I remember a very special day when my 10 year old grandson—the son of my eldest boy—came by with his sister and he and I spend the day enjoying time together. I was a fifth grader all over again, something they call me at work because I can be a cutup. I cannot remember all we did that day but for me it was a day of absolute happiness. It was one of those rare occasions when one feels perfectly at peace. For one day, I escaped life and entered a world of pure joy. It was not describable in the ordinary terms of everyday events. Words fail to capture the intense affection I felt toward my grandson at the time. Abram Maslow would have called it a peak experience. I call it a peak’s peak experience! When he had to leave, I hugged him and held him close and didn’t want to let him go. I was weeping knowing how much I would miss him.
I was overcome with a frightening loneliness. It is a fear that wraps the soul in a death grip that threatens life itself. Loneliness knows no future. Loneliness has no friends, no plans, no tomorrows. In that moment, I no longer had a wife, sons, daughters-in-law or granddaughters—all of whom I love with my life. They were gone. There was only one grandson and he was leaving. And the meaning to life would go with him.
I awoke—my eyes wet, my heart still aching with the loss of a grandson I don’t even have, my thoughts reflective enough to grab the laptop and start typing out this story of broken hearts and the loved ones who unwittingly broke them when they said goodbye.
The feeling left over from the dream brought back memories of my Uncle Al, perhaps one of the loneliest persons I’ve ever known. And why mention him? He raised me, or so he maintained in a rather heated discussion with my mom, his sister. I did spend as many waking hours with him as with anyone else and more—perhaps, with the exception of school. He taught me many things which understates our relationship. He was a second dad to me, but I always saw him as Uncle Al.
Uncle Al never married. The girl of his dreams—if I understand the story as grandma remembered it— died of cancer. He spent his life caring for grandma in an upstairs apartment at the far end of a quiet street. Grandma passed on in 1962 leaving him all alone. He left me August of 1965. Old doc Quinn said it was diabetes, but I know he died of loneliness. He was 61.
Just 2 weeks earlier I had informed him I would be continuing my college education in eastern PA. He literally begged me to stay in Buffalo at the State University where I had spent 2 post high school years already. Word had it that mom was to blame for my leaving. That she was pushing me to quit the study of chemistry and go into the ministry. That she wanted me to do and be what she couldn’t since she married dad and he required her to stay home with ‘us kids.’ This was not my personal feelings or thoughts but rumor when it seems reasonable trumps reality.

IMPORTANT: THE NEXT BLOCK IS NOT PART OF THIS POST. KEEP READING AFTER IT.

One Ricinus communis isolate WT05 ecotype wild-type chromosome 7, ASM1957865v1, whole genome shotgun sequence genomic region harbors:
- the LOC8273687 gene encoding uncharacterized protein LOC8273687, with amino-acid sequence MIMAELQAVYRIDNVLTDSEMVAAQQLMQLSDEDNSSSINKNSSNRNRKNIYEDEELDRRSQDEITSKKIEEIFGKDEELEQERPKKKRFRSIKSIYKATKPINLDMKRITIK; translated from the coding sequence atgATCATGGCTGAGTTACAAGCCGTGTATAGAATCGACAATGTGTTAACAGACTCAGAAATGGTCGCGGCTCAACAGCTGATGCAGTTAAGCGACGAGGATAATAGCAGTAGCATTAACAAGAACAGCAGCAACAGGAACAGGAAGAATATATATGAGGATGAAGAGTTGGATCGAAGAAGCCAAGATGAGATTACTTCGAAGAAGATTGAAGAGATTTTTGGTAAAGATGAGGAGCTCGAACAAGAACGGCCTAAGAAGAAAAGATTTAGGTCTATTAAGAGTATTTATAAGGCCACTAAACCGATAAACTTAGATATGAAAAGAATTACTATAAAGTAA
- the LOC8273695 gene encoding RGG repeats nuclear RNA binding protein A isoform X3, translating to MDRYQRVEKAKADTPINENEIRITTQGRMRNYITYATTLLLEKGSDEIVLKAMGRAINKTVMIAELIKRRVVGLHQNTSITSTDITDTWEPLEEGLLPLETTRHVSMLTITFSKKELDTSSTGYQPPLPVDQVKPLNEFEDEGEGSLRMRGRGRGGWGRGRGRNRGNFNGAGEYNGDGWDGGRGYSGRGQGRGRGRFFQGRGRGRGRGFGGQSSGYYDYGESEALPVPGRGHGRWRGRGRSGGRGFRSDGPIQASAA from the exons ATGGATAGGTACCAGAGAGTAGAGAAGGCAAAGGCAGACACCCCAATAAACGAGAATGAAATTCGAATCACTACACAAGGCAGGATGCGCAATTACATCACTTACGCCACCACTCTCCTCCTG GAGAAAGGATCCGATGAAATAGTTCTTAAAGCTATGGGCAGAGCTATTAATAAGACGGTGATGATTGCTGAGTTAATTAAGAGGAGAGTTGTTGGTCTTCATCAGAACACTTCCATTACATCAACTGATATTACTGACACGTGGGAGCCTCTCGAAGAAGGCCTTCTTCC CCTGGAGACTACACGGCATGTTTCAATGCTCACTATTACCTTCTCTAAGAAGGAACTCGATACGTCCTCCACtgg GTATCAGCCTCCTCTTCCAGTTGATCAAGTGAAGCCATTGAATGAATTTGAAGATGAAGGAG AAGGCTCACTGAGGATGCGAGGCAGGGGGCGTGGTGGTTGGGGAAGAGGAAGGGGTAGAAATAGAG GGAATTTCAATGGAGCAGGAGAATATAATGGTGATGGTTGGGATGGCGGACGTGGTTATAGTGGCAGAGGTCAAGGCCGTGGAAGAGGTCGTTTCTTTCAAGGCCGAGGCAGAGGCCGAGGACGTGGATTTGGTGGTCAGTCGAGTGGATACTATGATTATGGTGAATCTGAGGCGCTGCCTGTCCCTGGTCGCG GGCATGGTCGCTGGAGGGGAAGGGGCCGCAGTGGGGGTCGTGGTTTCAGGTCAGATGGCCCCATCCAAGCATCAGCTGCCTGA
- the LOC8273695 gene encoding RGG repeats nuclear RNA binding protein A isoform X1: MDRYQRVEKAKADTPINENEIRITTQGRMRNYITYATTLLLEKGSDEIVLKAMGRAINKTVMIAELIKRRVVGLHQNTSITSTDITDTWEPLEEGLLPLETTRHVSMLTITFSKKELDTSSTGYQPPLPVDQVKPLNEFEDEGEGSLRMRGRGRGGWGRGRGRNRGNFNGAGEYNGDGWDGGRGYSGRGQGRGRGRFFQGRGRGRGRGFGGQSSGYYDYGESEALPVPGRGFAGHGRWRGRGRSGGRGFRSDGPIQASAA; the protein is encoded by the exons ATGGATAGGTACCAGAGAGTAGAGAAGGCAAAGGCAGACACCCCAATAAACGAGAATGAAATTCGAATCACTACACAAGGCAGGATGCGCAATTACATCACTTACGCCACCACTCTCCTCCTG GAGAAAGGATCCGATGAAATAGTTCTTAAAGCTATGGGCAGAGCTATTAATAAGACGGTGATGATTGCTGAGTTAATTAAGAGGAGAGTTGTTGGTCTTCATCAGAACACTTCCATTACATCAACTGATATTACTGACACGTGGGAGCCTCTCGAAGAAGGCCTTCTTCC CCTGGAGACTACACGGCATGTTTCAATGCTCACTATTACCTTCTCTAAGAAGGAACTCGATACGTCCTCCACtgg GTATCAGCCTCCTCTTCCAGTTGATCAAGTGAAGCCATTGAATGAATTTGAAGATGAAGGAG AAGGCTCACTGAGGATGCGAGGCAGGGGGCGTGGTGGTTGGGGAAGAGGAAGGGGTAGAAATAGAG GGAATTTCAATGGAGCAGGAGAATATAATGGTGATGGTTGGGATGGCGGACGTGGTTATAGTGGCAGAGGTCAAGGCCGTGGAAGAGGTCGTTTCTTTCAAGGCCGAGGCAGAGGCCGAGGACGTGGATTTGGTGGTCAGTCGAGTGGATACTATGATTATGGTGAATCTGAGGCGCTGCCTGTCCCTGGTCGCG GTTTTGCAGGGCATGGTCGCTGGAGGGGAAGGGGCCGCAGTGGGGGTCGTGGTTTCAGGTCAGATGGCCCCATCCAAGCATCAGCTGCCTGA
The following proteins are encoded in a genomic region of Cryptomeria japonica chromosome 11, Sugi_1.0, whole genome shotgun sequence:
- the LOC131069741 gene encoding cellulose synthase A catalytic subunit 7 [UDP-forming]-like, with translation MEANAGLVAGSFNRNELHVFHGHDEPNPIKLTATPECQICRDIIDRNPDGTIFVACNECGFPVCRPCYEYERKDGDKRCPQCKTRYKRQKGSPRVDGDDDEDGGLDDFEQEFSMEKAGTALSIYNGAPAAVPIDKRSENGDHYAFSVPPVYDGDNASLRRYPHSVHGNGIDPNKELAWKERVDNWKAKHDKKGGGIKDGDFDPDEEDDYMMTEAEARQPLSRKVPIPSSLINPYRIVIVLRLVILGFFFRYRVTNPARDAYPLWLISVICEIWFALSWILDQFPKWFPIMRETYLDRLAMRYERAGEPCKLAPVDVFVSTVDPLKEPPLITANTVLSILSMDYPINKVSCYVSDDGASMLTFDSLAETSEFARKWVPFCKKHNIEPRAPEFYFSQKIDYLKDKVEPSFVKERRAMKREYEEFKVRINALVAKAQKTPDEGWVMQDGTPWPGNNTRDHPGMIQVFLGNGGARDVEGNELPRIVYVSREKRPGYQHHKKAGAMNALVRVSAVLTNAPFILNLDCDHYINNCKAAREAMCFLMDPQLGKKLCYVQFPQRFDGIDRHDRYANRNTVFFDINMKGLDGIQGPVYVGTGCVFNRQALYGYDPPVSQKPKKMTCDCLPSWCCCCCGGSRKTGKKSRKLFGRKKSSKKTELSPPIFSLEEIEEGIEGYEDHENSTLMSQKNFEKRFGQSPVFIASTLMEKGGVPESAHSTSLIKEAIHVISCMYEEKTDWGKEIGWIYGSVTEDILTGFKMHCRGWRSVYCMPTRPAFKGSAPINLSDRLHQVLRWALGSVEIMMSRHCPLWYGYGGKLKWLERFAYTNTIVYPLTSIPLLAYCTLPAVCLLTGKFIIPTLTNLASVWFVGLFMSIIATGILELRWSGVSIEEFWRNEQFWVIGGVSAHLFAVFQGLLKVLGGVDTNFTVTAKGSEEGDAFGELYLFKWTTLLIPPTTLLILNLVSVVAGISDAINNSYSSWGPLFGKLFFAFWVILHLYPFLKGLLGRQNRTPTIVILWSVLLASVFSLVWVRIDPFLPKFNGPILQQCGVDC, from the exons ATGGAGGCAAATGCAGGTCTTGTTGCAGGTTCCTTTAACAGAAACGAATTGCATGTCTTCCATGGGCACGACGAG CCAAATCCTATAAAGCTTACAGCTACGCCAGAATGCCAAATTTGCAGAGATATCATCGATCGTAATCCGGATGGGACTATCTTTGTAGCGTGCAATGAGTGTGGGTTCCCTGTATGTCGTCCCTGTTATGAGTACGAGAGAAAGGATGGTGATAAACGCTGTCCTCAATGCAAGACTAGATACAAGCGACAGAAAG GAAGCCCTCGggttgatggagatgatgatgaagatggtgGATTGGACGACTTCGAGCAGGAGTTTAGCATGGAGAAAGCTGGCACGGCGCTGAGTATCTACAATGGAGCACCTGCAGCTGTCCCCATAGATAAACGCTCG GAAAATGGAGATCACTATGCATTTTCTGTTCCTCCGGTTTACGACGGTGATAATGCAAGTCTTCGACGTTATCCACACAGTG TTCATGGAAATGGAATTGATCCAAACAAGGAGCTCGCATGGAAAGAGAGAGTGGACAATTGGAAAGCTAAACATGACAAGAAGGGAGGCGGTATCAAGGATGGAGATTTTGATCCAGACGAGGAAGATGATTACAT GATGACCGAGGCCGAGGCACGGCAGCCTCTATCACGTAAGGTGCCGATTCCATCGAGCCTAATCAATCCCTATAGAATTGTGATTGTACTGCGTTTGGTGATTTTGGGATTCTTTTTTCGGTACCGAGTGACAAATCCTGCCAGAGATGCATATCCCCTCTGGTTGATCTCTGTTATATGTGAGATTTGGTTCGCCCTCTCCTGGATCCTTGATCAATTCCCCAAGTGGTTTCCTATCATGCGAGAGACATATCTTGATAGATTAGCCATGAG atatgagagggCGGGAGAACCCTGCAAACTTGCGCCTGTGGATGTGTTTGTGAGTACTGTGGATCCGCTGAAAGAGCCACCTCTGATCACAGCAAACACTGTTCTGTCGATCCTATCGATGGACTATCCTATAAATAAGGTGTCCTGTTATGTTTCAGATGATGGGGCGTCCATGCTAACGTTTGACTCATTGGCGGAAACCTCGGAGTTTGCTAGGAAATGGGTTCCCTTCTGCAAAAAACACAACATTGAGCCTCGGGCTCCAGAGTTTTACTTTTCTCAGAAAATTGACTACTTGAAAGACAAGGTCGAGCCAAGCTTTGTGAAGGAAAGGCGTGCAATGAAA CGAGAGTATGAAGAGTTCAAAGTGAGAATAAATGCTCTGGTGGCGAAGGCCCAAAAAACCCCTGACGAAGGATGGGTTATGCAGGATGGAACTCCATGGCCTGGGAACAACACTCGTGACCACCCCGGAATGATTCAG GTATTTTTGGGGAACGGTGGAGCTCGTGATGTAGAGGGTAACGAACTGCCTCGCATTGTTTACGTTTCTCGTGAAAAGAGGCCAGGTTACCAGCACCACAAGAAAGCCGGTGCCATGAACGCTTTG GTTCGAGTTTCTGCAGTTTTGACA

I was the only remaining regular companion in uncle Al’s life for 3 years since grandma left. Family visited him, yes; and many cared for his well-being but—and I say this with loving memory—he had an Archie Bunker personality and was difficult to get along with. Except for me. We played board games by the hour together; we worked the garden together in his backyard; we listened to music; shopped together and ate nighttime snacks together talking about everything and anything he wanted to teach me. I spring cleaned his flat every Saturday morning—his request. In a word, in a most significant way, he was a dad to me and his influence and love played a major role in my upbringing. He was close to me in a way I never saw as a child or a teenager—something kids are prone not to see.
The day before I was scheduled to leave Buffalo—never to live there again, it turns out—unc was found fallen asleep on his living room couch. I know he fell asleep because he use to blow air with lips closed when he would exhale in his sleep. His lips, as he lay there, were in that small o shape. He exhaled his last breath. You say what you will but I think life had lost meaning in the absence of any one regular enough in his life to relieve the loneliness.
I was… in prison, and you did not visit Me.
We have begun as a society to address clinical depression. We have even increased prison ministries and visitation rights for inmates. All in the name—and rightly so—of a humanity that is learning to care. But the lonely are still on no one’s radar. They quietly sit in silence in chairs lining hallways and in front of TV sets airing meaningless programs or they are all alone in an otherwise uninhabited world. They long for, they hurt for, a visit from someone that has forgotten them.
Call your mother!
What a dream!